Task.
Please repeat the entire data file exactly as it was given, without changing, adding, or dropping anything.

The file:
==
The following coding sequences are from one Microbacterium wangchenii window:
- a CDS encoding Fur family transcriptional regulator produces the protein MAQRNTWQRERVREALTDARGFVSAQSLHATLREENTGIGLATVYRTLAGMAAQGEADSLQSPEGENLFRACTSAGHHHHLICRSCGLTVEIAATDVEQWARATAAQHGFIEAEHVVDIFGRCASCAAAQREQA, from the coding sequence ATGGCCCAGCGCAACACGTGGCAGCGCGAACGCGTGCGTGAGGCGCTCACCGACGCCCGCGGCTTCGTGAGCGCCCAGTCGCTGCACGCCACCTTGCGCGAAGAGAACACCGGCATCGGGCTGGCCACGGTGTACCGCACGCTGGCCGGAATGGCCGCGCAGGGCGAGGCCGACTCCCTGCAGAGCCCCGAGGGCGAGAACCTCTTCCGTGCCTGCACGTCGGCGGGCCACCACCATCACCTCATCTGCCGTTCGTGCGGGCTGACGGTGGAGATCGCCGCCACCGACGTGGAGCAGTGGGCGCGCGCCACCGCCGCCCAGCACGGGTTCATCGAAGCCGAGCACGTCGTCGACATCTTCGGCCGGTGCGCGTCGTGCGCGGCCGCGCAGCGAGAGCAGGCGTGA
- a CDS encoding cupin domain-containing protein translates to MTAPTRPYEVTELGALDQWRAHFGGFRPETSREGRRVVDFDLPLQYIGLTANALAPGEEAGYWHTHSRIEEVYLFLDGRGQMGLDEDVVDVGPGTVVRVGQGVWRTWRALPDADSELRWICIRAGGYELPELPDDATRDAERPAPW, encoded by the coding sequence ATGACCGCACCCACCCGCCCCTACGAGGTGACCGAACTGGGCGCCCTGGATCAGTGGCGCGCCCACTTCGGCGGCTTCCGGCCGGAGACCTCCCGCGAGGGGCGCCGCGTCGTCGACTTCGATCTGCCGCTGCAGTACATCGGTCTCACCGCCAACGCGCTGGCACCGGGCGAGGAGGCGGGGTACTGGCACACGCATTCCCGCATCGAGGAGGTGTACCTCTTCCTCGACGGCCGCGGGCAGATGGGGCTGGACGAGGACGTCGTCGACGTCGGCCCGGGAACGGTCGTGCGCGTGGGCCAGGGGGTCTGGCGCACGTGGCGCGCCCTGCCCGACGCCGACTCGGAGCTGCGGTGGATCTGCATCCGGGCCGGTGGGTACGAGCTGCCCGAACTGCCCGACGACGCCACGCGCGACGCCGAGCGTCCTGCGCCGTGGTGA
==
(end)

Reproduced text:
The following coding sequences are from one Microbacterium wangchenii window:
- a CDS encoding Fur family transcriptional regulator produces the protein MAQRNTWQRERVREALTDARGFVSAQSLHATLREENTGIGLATVYRTLAGMAAQGEADSLQSPEGENLFRACTSAGHHHHLICRSCGLTVEIAATDVEQWARATAAQHGFIEAEHVVDIFGRCASCAAAQREQA, from the coding sequence ATGGCCCAGCGCAACACGTGGCAGCGCGAACGCGTGCGTGAGGCGCTCACCGACGCCCGCGGCTTCGTGAGCGCCCAGTCGCTGCACGCCACCTTGCGCGAAGAGAACACCGGCATCGGGCTGGCCACGGTGTACCGCACGCTGGCCGGAATGGCCGCGCAGGGCGAGGCCGACTCCCTGCAGAGCCCCGAGGGCGAGAACCTCTTCCGTGCCTGCACGTCGGCGGGCCACCACCATCACCTCATCTGCCGTTCGTGCGGGCTGACGGTGGAGATCGCCGCCACCGACGTGGAGCAGTGGGCGCGCGCCACCGCCGCCCAGCACGGGTTCATCGAAGCCGAGCACGTCGTCGACATCTTCGGCCGGTGCGCGTCGTGCGCGGCCGCGCAGCGAGAGCAGGCGTGA
- a CDS encoding cupin domain-containing protein translates to MTAPTRPYEVTELGALDQWRAHFGGFRPETSREGRRVVDFDLPLQYIGLTANALAPGEEAGYWHTHSRIEEVYLFLDGRGQMGLDEDVVDVGPGTVVRVGQGVWRTWRALPDADSELRWICIRAGGYELPELPDDATRDAERPAPW, encoded by the coding sequence ATGACCGCACCCACCCGCCCCTACGAGGTGACCGAACTGGGCGCCCTGGATCAGTGGCGCGCCCACTTCGGCGGCTTCCGGCCGGAGACCTCCCGCGAGGGGCGCCGCGTCGTCGACTTCGATCTGCCGCTGCAGTACATCGGTCTCACCGCCAACGCGCTGGCACCGGGCGAGGAGGCGGGGTACTGGCACACGCATTCCCGCATCGAGGAGGTGTACCTCTTCCTCGACGGCCGCGGGCAGATGGGGCTGGACGAGGACGTCGTCGACGTCGGCCCGGGAACGGTCGTGCGCGTGGGCCAGGGGGTCTGGCGCACGTGGCGCGCCCTGCCCGACGCCGACTCGGAGCTGCGGTGGATCTGCATCCGGGCCGGTGGGTACGAGCTGCCCGAACTGCCCGACGACGCCACGCGCGACGCCGAGCGTCCTGCGCCGTGGTGA